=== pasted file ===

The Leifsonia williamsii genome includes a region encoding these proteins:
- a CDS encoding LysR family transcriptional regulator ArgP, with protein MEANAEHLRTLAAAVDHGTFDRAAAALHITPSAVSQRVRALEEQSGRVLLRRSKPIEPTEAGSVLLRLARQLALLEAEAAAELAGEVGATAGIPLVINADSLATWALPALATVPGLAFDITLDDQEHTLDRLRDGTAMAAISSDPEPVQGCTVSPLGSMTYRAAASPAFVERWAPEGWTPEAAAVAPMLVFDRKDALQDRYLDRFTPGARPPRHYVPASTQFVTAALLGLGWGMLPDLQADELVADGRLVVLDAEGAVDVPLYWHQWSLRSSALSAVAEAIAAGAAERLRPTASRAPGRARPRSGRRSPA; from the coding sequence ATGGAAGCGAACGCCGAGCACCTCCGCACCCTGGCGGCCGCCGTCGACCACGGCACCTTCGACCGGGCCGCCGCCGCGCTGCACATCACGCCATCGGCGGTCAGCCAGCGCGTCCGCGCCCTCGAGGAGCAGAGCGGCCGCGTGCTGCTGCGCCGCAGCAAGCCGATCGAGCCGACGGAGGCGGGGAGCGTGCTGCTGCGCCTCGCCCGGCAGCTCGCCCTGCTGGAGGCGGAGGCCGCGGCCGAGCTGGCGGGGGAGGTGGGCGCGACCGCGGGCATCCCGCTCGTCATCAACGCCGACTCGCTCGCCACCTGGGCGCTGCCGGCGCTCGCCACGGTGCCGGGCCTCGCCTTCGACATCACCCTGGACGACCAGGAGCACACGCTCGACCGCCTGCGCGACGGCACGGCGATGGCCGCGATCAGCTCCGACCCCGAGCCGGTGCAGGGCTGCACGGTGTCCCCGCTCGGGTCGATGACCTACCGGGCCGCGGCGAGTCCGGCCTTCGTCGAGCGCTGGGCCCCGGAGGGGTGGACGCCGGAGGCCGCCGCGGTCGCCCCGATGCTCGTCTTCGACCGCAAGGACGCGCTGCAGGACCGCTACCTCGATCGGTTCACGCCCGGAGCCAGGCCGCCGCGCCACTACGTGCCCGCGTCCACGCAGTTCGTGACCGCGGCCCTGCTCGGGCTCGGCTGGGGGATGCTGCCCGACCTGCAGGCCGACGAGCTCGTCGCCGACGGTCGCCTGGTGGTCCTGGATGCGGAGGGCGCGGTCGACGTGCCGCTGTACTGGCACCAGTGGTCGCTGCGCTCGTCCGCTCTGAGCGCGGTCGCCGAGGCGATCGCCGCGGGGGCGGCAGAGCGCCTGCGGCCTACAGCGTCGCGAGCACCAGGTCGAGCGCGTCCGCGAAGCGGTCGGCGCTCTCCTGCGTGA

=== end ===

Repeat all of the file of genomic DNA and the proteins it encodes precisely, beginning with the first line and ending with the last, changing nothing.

The Leifsonia williamsii genome includes a region encoding these proteins:
- a CDS encoding LysR family transcriptional regulator ArgP, with protein MEANAEHLRTLAAAVDHGTFDRAAAALHITPSAVSQRVRALEEQSGRVLLRRSKPIEPTEAGSVLLRLARQLALLEAEAAAELAGEVGATAGIPLVINADSLATWALPALATVPGLAFDITLDDQEHTLDRLRDGTAMAAISSDPEPVQGCTVSPLGSMTYRAAASPAFVERWAPEGWTPEAAAVAPMLVFDRKDALQDRYLDRFTPGARPPRHYVPASTQFVTAALLGLGWGMLPDLQADELVADGRLVVLDAEGAVDVPLYWHQWSLRSSALSAVAEAIAAGAAERLRPTASRAPGRARPRSGRRSPA; from the coding sequence ATGGAAGCGAACGCCGAGCACCTCCGCACCCTGGCGGCCGCCGTCGACCACGGCACCTTCGACCGGGCCGCCGCCGCGCTGCACATCACGCCATCGGCGGTCAGCCAGCGCGTCCGCGCCCTCGAGGAGCAGAGCGGCCGCGTGCTGCTGCGCCGCAGCAAGCCGATCGAGCCGACGGAGGCGGGGAGCGTGCTGCTGCGCCTCGCCCGGCAGCTCGCCCTGCTGGAGGCGGAGGCCGCGGCCGAGCTGGCGGGGGAGGTGGGCGCGACCGCGGGCATCCCGCTCGTCATCAACGCCGACTCGCTCGCCACCTGGGCGCTGCCGGCGCTCGCCACGGTGCCGGGCCTCGCCTTCGACATCACCCTGGACGACCAGGAGCACACGCTCGACCGCCTGCGCGACGGCACGGCGATGGCCGCGATCAGCTCCGACCCCGAGCCGGTGCAGGGCTGCACGGTGTCCCCGCTCGGGTCGATGACCTACCGGGCCGCGGCGAGTCCGGCCTTCGTCGAGCGCTGGGCCCCGGAGGGGTGGACGCCGGAGGCCGCCGCGGTCGCCCCGATGCTCGTCTTCGACCGCAAGGACGCGCTGCAGGACCGCTACCTCGATCGGTTCACGCCCGGAGCCAGGCCGCCGCGCCACTACGTGCCCGCGTCCACGCAGTTCGTGACCGCGGCCCTGCTCGGGCTCGGCTGGGGGATGCTGCCCGACCTGCAGGCCGACGAGCTCGTCGCCGACGGTCGCCTGGTGGTCCTGGATGCGGAGGGCGCGGTCGACGTGCCGCTGTACTGGCACCAGTGGTCGCTGCGCTCGTCCGCTCTGAGCGCGGTCGCCGAGGCGATCGCCGCGGGGGCGGCAGAGCGCCTGCGGCCTACAGCGTCGCGAGCACCAGGTCGAGCGCGTCCGCGAAGCGGTCGGCGCTCTCCTGCGTGA